Congressional Hearing Reveals Barriers to HUD Homeless Assistance for Children, Youth, and Families

On June 6, the U.S. House of Representatives Financial Services Subcommittee on Housing and Insurance held a hearing to review the Homeless Children and Youth Act (H.R. 1511).

Witnesses included:

  • Barbara Duffield, Executive Director, SchoolHouse Connection
  • Kat Lilley, Deputy Executive Director, Family Promise of Colorado Springs
  • Millie Rounsville, Chief Executive Officer, Northwest Wisconsin Community Services Agency Inc. of Superior, WI
  • Steve Berg, Vice President of Programs and Policy, National Alliance to End Homelessness

 

Ms. Duffield, Ms. Lilley, and Ms. Rounsville testified in support of the Homeless Children and Youth Act. They described specific barriers created by HUD’s definition of homelessness, national priorities, and other policies. They also challenged assertions that family and youth homelessness is decreasing. Mr. Berg defended the current HUD homelessness system and argued against the bill.

Chairman Duffy opened the hearing by noting “As a father of eight, one that’s 18 and one that’s 2, and everywhere in between, I was touched by the testimony of one of our witnesses who discussed how she had gone through to support her six children while trying to navigate the definition of homelessness. It’s a testimony and a statement of strength. I believe her story, along with the testimony of others, will shine a light on why we need to address HUD’s definition of homelessness to make sure we are doing all we can to improve the plight of our impoverished families.”

Barbara Duffield’s testimony:

 

Duffield: “Make no mistake, the children and youth who meet education’s definition are every bit as vulnerable as those who meet HUD’s definition. And my written testimony documents the same poor academic, health, and mental health outcomes of all homeless students regardless of where they sleep. It also shows how frequently families and youth move between “education homeless” and “HUD homeless.” In fact, when I described this debate to a remarkable young woman who stayed in all sorts of homeless situations, her response to me was, ‘The open sky never made me bleed.’ Yet, homeless children and youth who don’t meet HUD’s definition are barred from even being assessed.”

Kat Lilley’s testimony:

 

Lilley: “Just three weeks ago, I was in a motel room with a family of five who had been living there for four months. I sat down on the bed and it was wet. It’s what the motel had for them. There were lice, there were cockroaches, there were bugs. The 3-year-old showed me her little bed on the floor. She had what she called a nest. There were blankets, there was a pillow and there were bugs. It was a horrendous situation. While we were sitting there and we were talking, there was a banging on the door. It was a neighbor in the motel room. He was upset that last night the baby had been crying, and was going to go talk to management to see if they can be put out of the motel although they had paid for this week. These are not situations children should be living in. These are not safe situations. And, contrary to what Mr. Berg tells you, this family is not eligible for COC services.”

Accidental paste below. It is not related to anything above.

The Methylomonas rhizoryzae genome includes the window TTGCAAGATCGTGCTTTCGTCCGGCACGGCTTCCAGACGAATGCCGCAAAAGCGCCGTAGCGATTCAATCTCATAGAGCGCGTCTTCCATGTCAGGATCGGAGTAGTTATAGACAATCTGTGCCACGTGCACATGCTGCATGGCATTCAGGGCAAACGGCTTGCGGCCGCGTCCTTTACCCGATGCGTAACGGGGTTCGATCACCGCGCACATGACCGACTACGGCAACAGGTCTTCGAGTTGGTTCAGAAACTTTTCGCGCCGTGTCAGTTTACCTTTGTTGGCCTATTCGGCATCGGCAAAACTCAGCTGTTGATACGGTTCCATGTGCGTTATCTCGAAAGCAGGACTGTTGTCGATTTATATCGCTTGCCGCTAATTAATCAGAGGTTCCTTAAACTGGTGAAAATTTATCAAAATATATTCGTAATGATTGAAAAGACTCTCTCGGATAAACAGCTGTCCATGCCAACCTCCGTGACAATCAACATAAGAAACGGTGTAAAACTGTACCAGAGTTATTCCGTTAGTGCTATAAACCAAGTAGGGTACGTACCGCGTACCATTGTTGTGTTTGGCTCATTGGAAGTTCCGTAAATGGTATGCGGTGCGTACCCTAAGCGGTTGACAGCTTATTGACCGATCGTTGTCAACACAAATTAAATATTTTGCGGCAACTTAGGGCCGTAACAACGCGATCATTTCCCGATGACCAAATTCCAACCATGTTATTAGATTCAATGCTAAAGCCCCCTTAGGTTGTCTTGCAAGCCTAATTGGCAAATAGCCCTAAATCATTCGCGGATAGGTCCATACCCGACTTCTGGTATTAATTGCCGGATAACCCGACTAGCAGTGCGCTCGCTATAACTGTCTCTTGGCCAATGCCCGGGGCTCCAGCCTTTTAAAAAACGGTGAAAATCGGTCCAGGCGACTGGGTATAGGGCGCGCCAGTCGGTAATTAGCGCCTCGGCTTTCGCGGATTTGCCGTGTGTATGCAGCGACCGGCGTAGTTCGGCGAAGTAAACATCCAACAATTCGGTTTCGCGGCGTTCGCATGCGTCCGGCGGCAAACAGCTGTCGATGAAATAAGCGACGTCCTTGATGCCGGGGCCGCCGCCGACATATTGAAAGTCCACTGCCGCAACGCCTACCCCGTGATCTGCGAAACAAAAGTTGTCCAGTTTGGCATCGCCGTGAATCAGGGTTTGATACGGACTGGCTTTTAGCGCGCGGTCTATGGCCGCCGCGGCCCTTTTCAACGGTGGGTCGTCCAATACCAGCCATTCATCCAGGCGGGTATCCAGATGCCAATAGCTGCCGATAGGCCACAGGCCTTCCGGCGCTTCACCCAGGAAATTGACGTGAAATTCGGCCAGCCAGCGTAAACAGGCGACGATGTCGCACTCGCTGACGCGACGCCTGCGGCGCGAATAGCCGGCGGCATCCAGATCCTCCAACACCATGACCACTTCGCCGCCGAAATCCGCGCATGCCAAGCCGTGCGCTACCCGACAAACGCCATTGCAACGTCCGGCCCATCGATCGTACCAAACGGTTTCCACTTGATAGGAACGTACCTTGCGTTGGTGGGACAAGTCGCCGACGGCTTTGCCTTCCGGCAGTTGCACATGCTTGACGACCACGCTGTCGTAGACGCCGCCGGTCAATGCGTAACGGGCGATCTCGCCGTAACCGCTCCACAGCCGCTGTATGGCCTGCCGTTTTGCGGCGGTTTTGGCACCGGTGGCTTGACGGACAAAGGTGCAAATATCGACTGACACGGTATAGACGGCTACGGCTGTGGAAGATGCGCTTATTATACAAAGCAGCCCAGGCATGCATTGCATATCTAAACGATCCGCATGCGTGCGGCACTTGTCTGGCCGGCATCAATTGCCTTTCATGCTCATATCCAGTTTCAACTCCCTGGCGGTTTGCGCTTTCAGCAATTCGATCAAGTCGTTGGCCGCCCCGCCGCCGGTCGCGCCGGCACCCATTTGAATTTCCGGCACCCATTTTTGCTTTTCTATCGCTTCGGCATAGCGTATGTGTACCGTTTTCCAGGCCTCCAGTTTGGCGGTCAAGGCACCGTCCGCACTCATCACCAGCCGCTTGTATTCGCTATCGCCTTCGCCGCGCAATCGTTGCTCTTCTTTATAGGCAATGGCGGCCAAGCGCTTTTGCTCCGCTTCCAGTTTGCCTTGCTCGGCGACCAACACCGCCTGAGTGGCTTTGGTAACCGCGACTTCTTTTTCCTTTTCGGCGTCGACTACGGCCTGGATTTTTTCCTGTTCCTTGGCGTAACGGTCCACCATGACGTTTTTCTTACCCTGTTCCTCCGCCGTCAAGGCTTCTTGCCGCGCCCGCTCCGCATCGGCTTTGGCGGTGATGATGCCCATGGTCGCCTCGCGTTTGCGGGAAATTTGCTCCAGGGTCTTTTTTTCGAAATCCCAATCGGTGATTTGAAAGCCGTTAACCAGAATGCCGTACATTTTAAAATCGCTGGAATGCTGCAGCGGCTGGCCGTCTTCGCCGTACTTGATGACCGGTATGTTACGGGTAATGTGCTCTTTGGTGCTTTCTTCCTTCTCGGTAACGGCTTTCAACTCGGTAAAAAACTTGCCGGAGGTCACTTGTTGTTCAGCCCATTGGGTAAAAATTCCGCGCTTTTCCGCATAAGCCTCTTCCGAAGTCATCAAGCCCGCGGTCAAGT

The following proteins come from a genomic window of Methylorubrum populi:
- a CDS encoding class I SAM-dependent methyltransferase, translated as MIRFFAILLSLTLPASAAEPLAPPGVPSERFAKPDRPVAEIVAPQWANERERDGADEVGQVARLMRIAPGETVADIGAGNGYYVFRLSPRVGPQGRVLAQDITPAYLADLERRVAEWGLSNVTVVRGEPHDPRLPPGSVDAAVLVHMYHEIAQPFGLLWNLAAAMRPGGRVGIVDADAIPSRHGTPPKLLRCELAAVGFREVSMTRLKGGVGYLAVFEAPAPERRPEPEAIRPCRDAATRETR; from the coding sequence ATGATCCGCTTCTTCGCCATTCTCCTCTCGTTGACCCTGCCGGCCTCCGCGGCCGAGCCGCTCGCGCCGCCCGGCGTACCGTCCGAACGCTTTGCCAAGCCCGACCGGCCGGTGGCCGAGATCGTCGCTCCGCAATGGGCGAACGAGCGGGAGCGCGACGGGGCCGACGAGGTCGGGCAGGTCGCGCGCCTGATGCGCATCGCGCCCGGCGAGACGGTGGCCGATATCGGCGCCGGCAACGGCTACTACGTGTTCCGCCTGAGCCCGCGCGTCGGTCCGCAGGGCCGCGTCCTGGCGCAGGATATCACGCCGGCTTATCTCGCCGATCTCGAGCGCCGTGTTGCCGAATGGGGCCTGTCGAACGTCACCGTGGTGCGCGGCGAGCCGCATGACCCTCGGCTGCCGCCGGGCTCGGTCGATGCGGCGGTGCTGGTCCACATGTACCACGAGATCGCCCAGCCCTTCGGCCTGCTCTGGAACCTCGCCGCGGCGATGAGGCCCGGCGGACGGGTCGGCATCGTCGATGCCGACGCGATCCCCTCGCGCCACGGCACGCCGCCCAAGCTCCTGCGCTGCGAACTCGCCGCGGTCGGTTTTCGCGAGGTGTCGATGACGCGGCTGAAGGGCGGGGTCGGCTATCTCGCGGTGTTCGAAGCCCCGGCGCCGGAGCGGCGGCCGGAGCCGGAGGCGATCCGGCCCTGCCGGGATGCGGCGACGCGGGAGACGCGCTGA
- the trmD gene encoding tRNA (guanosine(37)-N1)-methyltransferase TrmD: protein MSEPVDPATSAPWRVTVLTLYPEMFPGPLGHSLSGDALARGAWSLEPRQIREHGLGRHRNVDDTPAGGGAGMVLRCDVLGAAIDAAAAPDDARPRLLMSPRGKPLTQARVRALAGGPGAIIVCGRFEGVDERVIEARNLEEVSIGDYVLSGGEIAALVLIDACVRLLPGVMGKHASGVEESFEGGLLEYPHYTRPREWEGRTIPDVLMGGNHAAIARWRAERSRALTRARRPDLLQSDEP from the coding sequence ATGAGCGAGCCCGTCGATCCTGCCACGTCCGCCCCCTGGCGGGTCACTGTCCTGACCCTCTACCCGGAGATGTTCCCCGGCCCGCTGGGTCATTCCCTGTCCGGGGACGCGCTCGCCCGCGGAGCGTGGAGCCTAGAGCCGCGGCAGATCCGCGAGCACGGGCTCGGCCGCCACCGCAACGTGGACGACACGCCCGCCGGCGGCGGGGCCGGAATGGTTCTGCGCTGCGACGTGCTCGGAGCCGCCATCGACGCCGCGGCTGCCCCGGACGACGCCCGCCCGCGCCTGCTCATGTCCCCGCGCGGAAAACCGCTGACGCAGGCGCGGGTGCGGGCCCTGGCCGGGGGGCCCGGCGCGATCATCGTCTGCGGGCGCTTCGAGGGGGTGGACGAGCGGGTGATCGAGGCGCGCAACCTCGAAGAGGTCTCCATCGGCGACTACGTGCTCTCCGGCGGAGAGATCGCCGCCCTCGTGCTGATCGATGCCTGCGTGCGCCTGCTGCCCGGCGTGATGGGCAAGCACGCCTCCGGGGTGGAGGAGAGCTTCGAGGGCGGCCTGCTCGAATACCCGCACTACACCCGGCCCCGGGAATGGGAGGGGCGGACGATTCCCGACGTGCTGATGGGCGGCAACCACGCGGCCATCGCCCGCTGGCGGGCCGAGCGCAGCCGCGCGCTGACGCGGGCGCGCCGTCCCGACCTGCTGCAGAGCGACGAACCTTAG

Millie Rounsville’s testimony:

 

Rounsville: “In terms of the homeless information database, which is a requirement with HUD, our organization along with our family shelter, are the only two organizations that are entering data into that system. So if we’re looking at [homelessness] from a community level, what the homeless needs are of Northwest Wisconsin and the number’s going up and down, it is not reflective of 50 percent of our shelters, because they’re domestic violence; it’s not reflective of our faith-based partners that are providing services; and, as we’ve discussed earlier, it doesn’t include the number of homeless identified through our school districts and our Head Start agencies.”

Steve Berg’s testimony:

 

Berg: “This particular bill, the concerns we at Alliance have about this bill are mainly around eligibility rules for the Continuum of Care.”

In the question and answer period of the hearing, Members of the subcommittee asked witnesses for more information about their experiences and their views on the legislation.

Congressman Dave Trott’s questions:

 

In sum, the hearing revealed the urgent need for the changes in HUD homelessness policy included in the Homeless Children and Youth Act, and helped counter criticisms of the legislation. Watch the full hearing and read the written testimonies.

Now is the time to take action to advance the Homeless Children and Youth Act!

  1. Contact your U.S. Representative and urge him or her to co-sponsor H.R. 1511. (See sample letter)
  2. Contact your U.S. Senators and urge them to co-sponsor S. 611. (See sample letter)
  3. Add your organization to the list of supporters, here.

Learn more about the Homeless Children and Youth Act.

Take Action

Tell your U.S. Representative and U.S Senators that all homeless children and youth need help,­ no matter where they happen to be staying. Take action here.

Add your organization or office to the list of Homeless Children and Youth Act supporters. Click here to become a supporter.

Listen to Youth

There is no better way to understand homelessness than listening to the children and youth who have been through it. Listen to what they have to say.

Get the Facts

The Homeless Children and Youth Act is bi-partisan legislation that would make it easier for local communities to help homeless children, youth, and families. Get the facts.

Featured Video

About the photos: Photos of children and youth experiencing homelessness provided by Diane Nilan, HEAR US Inc., used with permission. (c) 2012, Diane Nilan, HEAR US Inc.